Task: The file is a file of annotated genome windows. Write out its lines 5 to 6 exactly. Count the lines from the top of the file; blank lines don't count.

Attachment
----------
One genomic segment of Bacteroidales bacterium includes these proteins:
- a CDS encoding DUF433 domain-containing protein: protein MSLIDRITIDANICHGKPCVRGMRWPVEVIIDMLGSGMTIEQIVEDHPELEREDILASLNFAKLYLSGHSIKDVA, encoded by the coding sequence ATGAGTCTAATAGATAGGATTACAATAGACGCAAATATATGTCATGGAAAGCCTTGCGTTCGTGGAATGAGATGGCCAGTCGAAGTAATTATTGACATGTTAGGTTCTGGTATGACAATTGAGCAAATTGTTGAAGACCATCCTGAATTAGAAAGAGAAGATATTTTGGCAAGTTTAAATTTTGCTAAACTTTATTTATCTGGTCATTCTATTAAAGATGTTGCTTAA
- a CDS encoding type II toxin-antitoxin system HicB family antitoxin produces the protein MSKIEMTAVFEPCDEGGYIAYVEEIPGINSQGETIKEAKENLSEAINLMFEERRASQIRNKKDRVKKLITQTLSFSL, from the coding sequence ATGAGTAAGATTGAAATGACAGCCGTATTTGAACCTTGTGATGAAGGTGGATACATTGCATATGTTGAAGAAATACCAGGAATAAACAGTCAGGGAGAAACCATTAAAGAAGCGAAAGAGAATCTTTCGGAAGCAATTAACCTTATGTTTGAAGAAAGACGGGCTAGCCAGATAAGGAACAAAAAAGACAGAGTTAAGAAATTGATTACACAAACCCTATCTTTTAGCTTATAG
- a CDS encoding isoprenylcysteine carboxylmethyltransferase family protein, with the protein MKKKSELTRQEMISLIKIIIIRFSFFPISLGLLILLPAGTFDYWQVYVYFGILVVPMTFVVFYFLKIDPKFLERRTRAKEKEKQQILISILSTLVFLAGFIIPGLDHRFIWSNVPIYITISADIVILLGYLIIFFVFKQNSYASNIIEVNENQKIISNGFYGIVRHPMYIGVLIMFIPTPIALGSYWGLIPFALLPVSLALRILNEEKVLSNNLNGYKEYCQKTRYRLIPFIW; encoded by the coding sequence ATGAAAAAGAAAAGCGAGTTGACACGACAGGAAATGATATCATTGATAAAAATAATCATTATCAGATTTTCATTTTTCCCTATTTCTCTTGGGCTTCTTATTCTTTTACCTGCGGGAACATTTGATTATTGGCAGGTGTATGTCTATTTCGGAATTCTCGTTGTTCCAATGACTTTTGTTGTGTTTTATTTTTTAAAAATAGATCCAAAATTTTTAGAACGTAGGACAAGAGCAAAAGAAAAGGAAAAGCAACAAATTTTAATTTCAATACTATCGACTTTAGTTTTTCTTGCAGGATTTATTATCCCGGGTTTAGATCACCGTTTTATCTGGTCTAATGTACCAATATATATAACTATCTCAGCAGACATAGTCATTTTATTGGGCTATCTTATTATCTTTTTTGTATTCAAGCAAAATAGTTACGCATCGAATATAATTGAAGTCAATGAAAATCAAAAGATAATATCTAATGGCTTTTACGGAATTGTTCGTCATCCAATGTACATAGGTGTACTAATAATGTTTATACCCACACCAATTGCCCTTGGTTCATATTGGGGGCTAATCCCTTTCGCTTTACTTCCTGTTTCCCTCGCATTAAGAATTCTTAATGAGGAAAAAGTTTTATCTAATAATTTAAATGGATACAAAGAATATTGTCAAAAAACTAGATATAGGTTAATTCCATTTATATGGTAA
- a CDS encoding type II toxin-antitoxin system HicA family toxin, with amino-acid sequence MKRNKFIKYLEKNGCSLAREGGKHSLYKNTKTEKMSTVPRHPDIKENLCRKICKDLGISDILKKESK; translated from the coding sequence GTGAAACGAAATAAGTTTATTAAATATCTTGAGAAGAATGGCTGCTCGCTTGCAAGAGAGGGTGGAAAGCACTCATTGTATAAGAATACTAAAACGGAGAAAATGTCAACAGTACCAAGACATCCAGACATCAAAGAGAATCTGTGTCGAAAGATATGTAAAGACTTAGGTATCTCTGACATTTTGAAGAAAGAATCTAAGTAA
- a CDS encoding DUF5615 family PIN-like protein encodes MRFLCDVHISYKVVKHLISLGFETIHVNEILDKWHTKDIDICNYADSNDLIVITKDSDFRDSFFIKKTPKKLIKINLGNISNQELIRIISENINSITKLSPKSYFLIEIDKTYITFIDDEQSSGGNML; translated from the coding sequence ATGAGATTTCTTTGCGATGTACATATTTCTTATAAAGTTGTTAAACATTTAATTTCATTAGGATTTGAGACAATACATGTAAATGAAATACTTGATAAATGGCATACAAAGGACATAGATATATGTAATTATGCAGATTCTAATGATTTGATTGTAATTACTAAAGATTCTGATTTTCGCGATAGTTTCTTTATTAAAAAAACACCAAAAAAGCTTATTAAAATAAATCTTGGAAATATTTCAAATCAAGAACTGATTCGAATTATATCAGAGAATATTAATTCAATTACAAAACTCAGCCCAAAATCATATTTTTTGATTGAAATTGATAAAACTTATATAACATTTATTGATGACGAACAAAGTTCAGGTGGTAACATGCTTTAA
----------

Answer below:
- a CDS encoding type II toxin-antitoxin system HicA family toxin, with amino-acid sequence MKRNKFIKYLEKNGCSLAREGGKHSLYKNTKTEKMSTVPRHPDIKENLCRKICKDLGISDILKKESK; translated from the coding sequence GTGAAACGAAATAAGTTTATTAAATATCTTGAGAAGAATGGCTGCTCGCTTGCAAGAGAGGGTGGAAAGCACTCATTGTATAAGAATACTAAAACGGAGAAAATGTCAACAGTACCAAGACATCCAGACATCAAAGAGAATCTGTGTCGAAAGATATGTAAAGACTTAGGTATCTCTGACATTTTGAAGAAAGAATCTAAGTAA
- a CDS encoding DUF5615 family PIN-like protein encodes MRFLCDVHISYKVVKHLISLGFETIHVNEILDKWHTKDIDICNYADSNDLIVITKDSDFRDSFFIKKTPKKLIKINLGNISNQELIRIISENINSITKLSPKSYFLIEIDKTYITFIDDEQSSGGNML; translated from the coding sequence ATGAGATTTCTTTGCGATGTACATATTTCTTATAAAGTTGTTAAACATTTAATTTCATTAGGATTTGAGACAATACATGTAAATGAAATACTTGATAAATGGCATACAAAGGACATAGATATATGTAATTATGCAGATTCTAATGATTTGATTGTAATTACTAAAGATTCTGATTTTCGCGATAGTTTCTTTATTAAAAAAACACCAAAAAAGCTTATTAAAATAAATCTTGGAAATATTTCAAATCAAGAACTGATTCGAATTATATCAGAGAATATTAATTCAATTACAAAACTCAGCCCAAAATCATATTTTTTGATTGAAATTGATAAAACTTATATAACATTTATTGATGACGAACAAAGTTCAGGTGGTAACATGCTTTAA